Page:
Friday, 13 Dec 2019 - 15 of Kislev, 5780

Football player turns rabbi: the story of Snir Gueta

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“In the last year of my career, I had plenty of offers from football clubs, but I made the decision to retire. I salute my wife – without her, it would have been more difficult to make the decision; she would have been willing to go anywhere with me.”

Rabbi Snir Gueta, once a promising player in Israel’s national Under-21 team, is now a rabbi who teaches prominent football players the Torah.

The 31-year-old former midfielder discusses his personal journey and explains why playing on weekdays, instead of Shabbat will increase the number of football stars in Israel.

He grew up in the Maccabi Haifa’s youth department, played for Maccabi Netanya, and Israel’s national Under-21 team. Today, Rabbi Snir Gueta is considered one of the most recognized rabbis among Israel’s younger generation.

Snir Gueta grew up in the Maccabi Haifa’s youth department, played for Maccabi Netanya, and Israel’s national Under-21 team. Today, he is considered one of the most recognized rabbis among Israel’s younger generation.

Seven years ago, the promising midfielder decided to retire from football. Driven by his religious beliefs, he chose to forgo the sport he loved in order to uphold further the halachot (Jewish laws) surrounding the Jewish sabbath.  Today, he is a married father of three. He receives such a large volume of inquiries that he has been helped by an assistant to help respond to the people seeking his advice. Committed to helping others learn the Bible as he has, he dedicates his time to give lessons every evening, throughout the country.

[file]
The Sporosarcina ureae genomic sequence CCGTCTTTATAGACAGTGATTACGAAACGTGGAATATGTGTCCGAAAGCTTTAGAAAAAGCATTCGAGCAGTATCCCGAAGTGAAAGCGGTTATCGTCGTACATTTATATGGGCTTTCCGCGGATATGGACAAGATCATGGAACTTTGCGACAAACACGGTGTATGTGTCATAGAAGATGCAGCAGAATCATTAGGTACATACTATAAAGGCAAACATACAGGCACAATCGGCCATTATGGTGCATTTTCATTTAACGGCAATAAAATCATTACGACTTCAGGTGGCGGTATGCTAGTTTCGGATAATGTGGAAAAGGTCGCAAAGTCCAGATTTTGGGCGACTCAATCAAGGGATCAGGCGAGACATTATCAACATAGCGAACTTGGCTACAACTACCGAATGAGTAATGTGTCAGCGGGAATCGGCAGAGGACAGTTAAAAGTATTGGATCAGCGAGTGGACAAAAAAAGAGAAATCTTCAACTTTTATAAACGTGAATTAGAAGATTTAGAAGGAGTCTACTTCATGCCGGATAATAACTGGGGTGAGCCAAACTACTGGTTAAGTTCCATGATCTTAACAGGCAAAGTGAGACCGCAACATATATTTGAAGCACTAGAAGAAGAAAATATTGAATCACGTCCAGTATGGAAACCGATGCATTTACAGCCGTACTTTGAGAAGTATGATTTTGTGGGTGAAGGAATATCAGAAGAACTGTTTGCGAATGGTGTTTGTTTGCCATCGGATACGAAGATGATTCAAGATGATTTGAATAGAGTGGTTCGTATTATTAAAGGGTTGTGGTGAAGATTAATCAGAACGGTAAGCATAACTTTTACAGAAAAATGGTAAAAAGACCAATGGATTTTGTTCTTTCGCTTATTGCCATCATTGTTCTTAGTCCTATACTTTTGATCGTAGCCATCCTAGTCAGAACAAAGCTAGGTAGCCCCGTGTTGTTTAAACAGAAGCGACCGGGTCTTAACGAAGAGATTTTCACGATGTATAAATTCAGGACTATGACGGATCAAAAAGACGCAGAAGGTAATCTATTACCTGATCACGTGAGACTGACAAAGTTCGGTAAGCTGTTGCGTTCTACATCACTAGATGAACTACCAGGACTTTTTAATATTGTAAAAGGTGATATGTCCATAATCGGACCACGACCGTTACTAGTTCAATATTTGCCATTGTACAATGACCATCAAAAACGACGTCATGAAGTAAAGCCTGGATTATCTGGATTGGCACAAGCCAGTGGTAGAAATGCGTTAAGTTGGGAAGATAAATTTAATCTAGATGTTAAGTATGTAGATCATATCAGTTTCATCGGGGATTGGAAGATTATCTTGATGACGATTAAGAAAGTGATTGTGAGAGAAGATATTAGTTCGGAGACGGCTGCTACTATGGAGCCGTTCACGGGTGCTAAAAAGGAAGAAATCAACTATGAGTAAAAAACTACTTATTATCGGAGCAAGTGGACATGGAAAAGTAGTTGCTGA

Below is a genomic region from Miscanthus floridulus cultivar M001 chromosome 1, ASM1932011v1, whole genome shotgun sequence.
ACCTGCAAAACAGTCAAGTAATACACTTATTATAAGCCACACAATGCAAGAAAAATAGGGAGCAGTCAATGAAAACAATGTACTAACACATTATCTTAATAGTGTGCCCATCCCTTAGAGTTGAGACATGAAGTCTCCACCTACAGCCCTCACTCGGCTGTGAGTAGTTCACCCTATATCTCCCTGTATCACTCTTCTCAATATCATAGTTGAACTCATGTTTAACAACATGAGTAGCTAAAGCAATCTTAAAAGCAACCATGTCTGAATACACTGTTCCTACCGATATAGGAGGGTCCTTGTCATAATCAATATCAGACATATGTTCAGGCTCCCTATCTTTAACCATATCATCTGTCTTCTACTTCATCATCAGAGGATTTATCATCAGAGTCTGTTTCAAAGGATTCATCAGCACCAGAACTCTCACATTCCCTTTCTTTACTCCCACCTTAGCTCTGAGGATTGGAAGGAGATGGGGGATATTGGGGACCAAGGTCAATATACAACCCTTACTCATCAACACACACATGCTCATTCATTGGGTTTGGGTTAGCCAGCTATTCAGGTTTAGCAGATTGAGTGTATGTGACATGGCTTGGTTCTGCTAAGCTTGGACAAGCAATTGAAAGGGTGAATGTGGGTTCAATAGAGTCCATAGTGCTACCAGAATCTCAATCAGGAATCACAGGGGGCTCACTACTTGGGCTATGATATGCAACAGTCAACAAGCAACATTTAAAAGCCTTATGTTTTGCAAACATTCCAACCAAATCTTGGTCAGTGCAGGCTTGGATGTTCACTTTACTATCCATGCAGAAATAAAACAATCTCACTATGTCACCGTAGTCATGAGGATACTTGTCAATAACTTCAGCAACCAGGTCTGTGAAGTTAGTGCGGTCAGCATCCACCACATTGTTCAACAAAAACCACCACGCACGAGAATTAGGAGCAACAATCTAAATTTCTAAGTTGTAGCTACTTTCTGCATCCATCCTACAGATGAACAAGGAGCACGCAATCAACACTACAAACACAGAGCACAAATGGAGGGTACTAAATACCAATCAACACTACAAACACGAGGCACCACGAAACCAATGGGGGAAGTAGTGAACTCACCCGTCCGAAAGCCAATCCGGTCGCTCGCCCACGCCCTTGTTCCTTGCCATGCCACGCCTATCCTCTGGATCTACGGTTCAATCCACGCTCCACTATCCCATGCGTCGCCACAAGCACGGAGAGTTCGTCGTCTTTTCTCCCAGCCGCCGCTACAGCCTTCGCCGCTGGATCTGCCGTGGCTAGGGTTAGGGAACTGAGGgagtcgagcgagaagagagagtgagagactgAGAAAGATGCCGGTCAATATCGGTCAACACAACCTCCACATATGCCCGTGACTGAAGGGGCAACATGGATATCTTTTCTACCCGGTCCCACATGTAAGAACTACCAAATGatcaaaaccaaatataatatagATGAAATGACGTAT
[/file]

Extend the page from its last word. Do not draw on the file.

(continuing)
The Rabbi’s lessons are mostly about virtues, courtesy, faith, and what it means to be god-fearing. Yeshiva students sitting amongst well-known football players of Israel’s Premier League are a common sight.  “Struggling with the modern balance of today’s personal and professional lives, these motivational speeches help us to gain clarity,” said Rabbi Gueta.

When explaining his decision to quit football, the Rabbi said, “It was a very long process. Through lessons of various righteous rabbis, I realized that I was not on the right track as a Jew. I found myself at a crossroads. One choice was to wait until I’m 35, finish my career, then begin my path to becoming the rabbi I knew I could be. The other option was to follow my heart and do what I felt G-d wants for me, beginning immediately.”  Rabbi Gueta said.

“In the last year of my career, I had plenty of offers from football clubs, but I made the decision to retire. I salute my wife – without her, it would have been more difficult to make the decision; she would have been willing to go anywhere with me.”

“Giving up a football player’s salary and retiring was not an easy thing to do, especially for those who were in the position I was in, at the time,” he added.

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